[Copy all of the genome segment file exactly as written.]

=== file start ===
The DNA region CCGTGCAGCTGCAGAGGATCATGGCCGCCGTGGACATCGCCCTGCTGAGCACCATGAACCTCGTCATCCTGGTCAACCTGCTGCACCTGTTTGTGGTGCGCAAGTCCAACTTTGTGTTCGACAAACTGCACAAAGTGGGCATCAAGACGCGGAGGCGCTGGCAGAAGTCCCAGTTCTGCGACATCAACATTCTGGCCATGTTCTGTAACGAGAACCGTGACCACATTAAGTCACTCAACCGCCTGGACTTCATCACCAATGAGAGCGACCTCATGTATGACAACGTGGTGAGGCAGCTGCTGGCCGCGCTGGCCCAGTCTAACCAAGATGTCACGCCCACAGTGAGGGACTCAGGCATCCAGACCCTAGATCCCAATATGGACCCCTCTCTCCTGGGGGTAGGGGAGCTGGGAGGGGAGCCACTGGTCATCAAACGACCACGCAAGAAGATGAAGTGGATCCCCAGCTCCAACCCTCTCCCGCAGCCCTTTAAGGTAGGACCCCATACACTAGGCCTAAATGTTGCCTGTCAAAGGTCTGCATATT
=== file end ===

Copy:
The DNA region CCGTGCAGCTGCAGAGGATCATGGCCGCCGTGGACATCGCCCTGCTGAGCACCATGAACCTCGTCATCCTGGTCAACCTGCTGCACCTGTTTGTGGTGCGCAAGTCCAACTTTGTGTTCGACAAACTGCACAAAGTGGGCATCAAGACGCGGAGGCGCTGGCAGAAGTCCCAGTTCTGCGACATCAACATTCTGGCCATGTTCTGTAACGAGAACCGTGACCACATTAAGTCACTCAACCGCCTGGACTTCATCACCAATGAGAGCGACCTCATGTATGACAACGTGGTGAGGCAGCTGCTGGCCGCGCTGGCCCAGTCTAACCAAGATGTCACGCCCACAGTGAGGGACTCAGGCATCCAGACCCTAGATCCCAATATGGACCCCTCTCTCCTGGGGGTAGGGGAGCTGGGAGGGGAGCCACTGGTCATCAAACGACCACGCAAGAAGATGAAGTGGATCCCCAGCTCCAACCCTCTCCCGCAGCCCTTTAAGGTAGGACCCCATACACTAGGCCTAAATGTTGCCTGTCAAAGGTCTGCATATT